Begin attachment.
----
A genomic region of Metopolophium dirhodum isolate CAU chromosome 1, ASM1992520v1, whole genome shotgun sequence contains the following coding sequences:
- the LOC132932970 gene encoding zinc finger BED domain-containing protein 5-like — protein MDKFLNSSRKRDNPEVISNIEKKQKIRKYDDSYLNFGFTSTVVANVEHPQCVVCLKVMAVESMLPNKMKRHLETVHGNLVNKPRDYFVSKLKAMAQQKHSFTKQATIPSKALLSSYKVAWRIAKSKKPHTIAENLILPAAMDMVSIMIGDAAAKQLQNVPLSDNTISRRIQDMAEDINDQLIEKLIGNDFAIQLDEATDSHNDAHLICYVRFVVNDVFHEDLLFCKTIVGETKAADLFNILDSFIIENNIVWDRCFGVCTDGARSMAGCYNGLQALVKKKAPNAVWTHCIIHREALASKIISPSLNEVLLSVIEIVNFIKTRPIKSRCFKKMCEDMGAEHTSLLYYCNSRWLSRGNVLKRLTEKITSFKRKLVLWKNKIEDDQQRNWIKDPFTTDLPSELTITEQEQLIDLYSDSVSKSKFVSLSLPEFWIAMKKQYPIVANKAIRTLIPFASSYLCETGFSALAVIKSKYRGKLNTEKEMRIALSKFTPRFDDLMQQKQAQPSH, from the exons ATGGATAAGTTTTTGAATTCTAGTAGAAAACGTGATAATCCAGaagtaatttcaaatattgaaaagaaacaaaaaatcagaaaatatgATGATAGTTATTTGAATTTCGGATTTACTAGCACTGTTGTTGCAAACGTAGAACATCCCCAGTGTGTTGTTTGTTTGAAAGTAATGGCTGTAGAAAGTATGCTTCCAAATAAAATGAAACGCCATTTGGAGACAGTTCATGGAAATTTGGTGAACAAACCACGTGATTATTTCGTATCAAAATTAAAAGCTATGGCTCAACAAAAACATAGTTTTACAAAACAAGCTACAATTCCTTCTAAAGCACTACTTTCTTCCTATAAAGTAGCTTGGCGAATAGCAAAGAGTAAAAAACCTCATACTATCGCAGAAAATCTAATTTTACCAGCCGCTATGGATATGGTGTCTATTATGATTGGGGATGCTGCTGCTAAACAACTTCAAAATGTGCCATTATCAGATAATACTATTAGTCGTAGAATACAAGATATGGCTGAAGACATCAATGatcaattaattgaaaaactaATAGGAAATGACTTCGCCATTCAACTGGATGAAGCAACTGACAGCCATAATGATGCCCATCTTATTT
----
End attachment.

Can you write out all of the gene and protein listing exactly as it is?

A genomic region of Metopolophium dirhodum isolate CAU chromosome 1, ASM1992520v1, whole genome shotgun sequence contains the following coding sequences:
- the LOC132932970 gene encoding zinc finger BED domain-containing protein 5-like — protein MDKFLNSSRKRDNPEVISNIEKKQKIRKYDDSYLNFGFTSTVVANVEHPQCVVCLKVMAVESMLPNKMKRHLETVHGNLVNKPRDYFVSKLKAMAQQKHSFTKQATIPSKALLSSYKVAWRIAKSKKPHTIAENLILPAAMDMVSIMIGDAAAKQLQNVPLSDNTISRRIQDMAEDINDQLIEKLIGNDFAIQLDEATDSHNDAHLICYVRFVVNDVFHEDLLFCKTIVGETKAADLFNILDSFIIENNIVWDRCFGVCTDGARSMAGCYNGLQALVKKKAPNAVWTHCIIHREALASKIISPSLNEVLLSVIEIVNFIKTRPIKSRCFKKMCEDMGAEHTSLLYYCNSRWLSRGNVLKRLTEKITSFKRKLVLWKNKIEDDQQRNWIKDPFTTDLPSELTITEQEQLIDLYSDSVSKSKFVSLSLPEFWIAMKKQYPIVANKAIRTLIPFASSYLCETGFSALAVIKSKYRGKLNTEKEMRIALSKFTPRFDDLMQQKQAQPSH, from the exons ATGGATAAGTTTTTGAATTCTAGTAGAAAACGTGATAATCCAGaagtaatttcaaatattgaaaagaaacaaaaaatcagaaaatatgATGATAGTTATTTGAATTTCGGATTTACTAGCACTGTTGTTGCAAACGTAGAACATCCCCAGTGTGTTGTTTGTTTGAAAGTAATGGCTGTAGAAAGTATGCTTCCAAATAAAATGAAACGCCATTTGGAGACAGTTCATGGAAATTTGGTGAACAAACCACGTGATTATTTCGTATCAAAATTAAAAGCTATGGCTCAACAAAAACATAGTTTTACAAAACAAGCTACAATTCCTTCTAAAGCACTACTTTCTTCCTATAAAGTAGCTTGGCGAATAGCAAAGAGTAAAAAACCTCATACTATCGCAGAAAATCTAATTTTACCAGCCGCTATGGATATGGTGTCTATTATGATTGGGGATGCTGCTGCTAAACAACTTCAAAATGTGCCATTATCAGATAATACTATTAGTCGTAGAATACAAGATATGGCTGAAGACATCAATGatcaattaattgaaaaactaATAGGAAATGACTTCGCCATTCAACTGGATGAAGCAACTGACAGCCATAATGATGCCCATCTTATTT